TRACTOR sales across Australia continued their strong run in May with an 18 per cent rise on the same month last year, according to the latest figures from the Tractor and Machinery Association (TMA).
More than 15,700 tractors have been sold over the past 12 months, which is 37pc ahead of the previous 12-month period.
A return to favourable seasonal conditions across much of the continent and the Federal Government’s tax write off incentive have seen extraordinary levels of demand which has put the supply chain under pressure.
The global Covid 19 pandemic has held up componentry supplies to manufacturers and disrupted international freight.
Adding to the supply challenges have been bottlenecks at Australian ports.
There is now a long delay in filling orders as dealers who have cleared their floor stocks scramble to source new equipment.
Analysts will be watching the upcoming June/July period to see what impact it has on the market as the Federal Government’s Instant Asset Write Off Scheme comes to an end, even though it is to be continued for a further two years in the form of a “Temporary Full Expensing” program.
Speaking at this week’s FarmFest Field Days on Queensland’s Darling Downs, Case IH ANZ general manager, Pete McCann, said good rains, especially in the eastern states, had been the catalyst for strong sales over the past 12 months.
“The season has been the highlight. If we can get one or two good years under our belt it will be a good thing,” he said.
“We have supply challenges like everyone in the industry. It is becoming a norm. Our customers are trying to plan a bit further forward, or have to choose whatever is available at the time.
“It has been a nice return to normality. Dealers are busy, the winter crop’s in the ground, seeding went well, so it’s a good time to be in the industry.”
Vanderfield and RDO Group director, Bruce Vandersee, said the buoyant machinery market had put pressure on supplies throughout the John Deere network.
“We are experiencing a shortage of equipment. Part of the issue is that globally there is an increase in demand. The other part is that we are struggling with the availability of some electronic componentry. There are challenges with the rare earths (used in electronics). So, there are some really long delays,” he said.
“That is not necessarily because of Covid. There is an incredible upswing in the United States and we are having an increase in demand here.”
Looking ahead, Mr Vandersee said prospects for the current winter crop and forthcoming summer crop were looking very promising.
“The season is looking good and there is a lot more water stored than there was last summer. So, for next summer we are expecting record summer crops,” he said.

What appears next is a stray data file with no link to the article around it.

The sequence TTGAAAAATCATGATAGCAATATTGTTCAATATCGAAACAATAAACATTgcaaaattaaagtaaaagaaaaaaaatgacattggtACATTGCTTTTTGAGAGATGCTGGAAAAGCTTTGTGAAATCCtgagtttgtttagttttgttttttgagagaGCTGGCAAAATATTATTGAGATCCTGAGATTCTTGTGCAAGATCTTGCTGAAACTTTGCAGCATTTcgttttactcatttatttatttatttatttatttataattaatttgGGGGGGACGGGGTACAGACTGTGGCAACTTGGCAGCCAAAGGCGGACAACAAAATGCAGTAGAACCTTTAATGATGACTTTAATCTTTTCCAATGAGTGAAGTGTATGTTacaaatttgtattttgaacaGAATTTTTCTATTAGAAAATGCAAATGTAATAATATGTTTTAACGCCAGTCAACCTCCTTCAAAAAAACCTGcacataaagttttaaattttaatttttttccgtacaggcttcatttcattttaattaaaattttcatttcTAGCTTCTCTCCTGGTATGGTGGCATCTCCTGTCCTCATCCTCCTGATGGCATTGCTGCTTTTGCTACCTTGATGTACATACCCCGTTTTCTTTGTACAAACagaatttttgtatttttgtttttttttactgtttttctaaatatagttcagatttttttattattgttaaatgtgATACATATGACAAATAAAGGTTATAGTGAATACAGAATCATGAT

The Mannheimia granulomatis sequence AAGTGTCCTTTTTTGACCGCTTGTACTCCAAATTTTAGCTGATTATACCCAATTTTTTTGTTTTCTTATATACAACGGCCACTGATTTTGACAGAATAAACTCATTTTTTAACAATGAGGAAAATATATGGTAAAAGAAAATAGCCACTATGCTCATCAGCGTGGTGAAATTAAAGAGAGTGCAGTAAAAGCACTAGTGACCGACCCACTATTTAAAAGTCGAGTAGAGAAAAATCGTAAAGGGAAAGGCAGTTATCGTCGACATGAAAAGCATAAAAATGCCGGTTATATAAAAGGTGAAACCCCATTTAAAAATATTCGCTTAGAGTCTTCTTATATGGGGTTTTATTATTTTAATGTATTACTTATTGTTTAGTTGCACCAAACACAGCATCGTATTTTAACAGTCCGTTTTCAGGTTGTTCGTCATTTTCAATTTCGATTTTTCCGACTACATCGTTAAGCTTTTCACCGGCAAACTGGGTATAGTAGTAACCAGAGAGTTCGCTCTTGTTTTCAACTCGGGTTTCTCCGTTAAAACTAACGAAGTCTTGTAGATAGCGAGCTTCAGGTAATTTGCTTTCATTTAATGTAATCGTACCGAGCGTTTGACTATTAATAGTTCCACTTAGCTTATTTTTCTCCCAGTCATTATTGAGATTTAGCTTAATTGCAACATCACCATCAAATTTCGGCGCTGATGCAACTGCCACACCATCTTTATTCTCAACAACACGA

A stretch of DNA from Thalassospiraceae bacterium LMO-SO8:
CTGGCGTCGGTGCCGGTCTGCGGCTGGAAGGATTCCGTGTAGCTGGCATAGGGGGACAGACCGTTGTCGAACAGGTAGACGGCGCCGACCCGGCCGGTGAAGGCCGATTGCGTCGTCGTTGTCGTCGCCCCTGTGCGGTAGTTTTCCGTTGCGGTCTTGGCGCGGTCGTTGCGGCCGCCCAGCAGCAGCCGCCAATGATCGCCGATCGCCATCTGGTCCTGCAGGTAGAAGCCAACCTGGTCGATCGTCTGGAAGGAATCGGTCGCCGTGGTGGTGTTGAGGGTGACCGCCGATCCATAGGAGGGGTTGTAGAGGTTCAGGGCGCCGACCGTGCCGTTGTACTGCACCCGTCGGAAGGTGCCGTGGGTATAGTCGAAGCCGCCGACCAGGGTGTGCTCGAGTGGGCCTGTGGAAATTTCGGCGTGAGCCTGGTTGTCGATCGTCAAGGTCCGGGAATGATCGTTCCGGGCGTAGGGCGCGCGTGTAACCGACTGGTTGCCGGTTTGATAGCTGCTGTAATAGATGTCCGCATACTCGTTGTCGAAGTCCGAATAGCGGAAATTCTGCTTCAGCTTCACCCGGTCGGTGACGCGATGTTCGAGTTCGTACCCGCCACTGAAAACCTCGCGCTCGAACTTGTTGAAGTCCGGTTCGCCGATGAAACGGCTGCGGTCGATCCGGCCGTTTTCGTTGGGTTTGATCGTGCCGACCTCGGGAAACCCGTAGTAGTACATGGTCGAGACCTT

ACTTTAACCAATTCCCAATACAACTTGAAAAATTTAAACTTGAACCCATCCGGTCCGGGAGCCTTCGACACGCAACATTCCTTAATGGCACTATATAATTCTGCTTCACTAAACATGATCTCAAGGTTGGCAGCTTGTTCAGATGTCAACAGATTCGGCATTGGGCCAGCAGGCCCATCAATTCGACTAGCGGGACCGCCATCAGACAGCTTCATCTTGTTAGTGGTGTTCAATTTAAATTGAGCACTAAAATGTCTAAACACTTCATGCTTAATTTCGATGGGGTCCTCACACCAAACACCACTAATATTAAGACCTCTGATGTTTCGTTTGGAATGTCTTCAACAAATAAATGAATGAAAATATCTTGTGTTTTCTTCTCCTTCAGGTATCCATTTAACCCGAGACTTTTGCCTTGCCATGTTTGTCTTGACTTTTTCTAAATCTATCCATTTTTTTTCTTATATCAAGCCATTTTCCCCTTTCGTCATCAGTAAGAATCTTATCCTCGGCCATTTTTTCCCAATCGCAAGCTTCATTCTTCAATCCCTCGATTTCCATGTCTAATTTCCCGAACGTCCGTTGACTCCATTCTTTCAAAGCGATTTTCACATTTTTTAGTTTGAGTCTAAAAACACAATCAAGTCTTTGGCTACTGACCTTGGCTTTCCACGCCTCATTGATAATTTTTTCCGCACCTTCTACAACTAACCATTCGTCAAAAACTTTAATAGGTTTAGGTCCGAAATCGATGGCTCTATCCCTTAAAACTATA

“Given the length of the drought there is a lot of catchup to be done, but it is looking good for growers and dealers.”
AGCO’s Green Harvest regional sales manager for Queensland, Northern Territory, Western Australia and South Australia, Peter Marrinan, said the turnaround in the seasons over the past two years had been good for agriculture and driven demand for farm machinery across the board.
“There has been a reasonable number of high horsepower tractors sold right down to the smaller 40 and 50 horsepower. There is a delay for certain models. Different component factories have had Covid issues.”
Demand across the board
The TMA says there were strong sales in May across all states with Victoria reporting an increase of 6pc on May last year, now sitting 32pc ahead for the year; Queensland was up 19pc to be 35pc up year-to-date and New South Wales was again up, 30pc on the same time last year and now 78pc for the YTD.
Western Australia sales picked up another 13pc to be 48pc ahead for the year; sales in South Australia reported a 34pc increase for the month; and Tasmania finished the month 5pc behind.
All performance reporting categories enjoyed rises again this month with the under 30kW (40hp) range up 22pc for the month to be 47pc ahead YTD.
The 30-75kW (40-100hp) range was again up strongly 28pc in the month (50pc YTD), the 75-150kW (100-200hp) category was up 5pc (29pc YTD).
The large 150kW plus (200hp) range had another strong rise up 21pc and is now 60pc ahead for the year.
Sales of combine harvesters are yet to get going, however dealers continue to report a healthy level of enquiry.
Baler sales dipped again for the month but are still up 33pc on an annualised basis and sales of out–front mowers were steady and remained 33pc ahead of the same time last year.
TMA executive director, Gary Northover, said the Australian Competition and Consumer Commission (ACCC) had released its report on the agricultural machinery market which contained a number of key recommendations concerning warranties, right to repair and use of data.
“The TMA is yet to formally respond to these recommendations but will continue to work with all stakeholders to ensure that appropriate outcomes are achieved for the industry,” he said.
ACCC deputy chairman, Mick Keogh, is scheduled to speak at the upcoming TMA Conference to be held in Melbourne at the Hyatt Essendon Fields on Tuesday, July 20.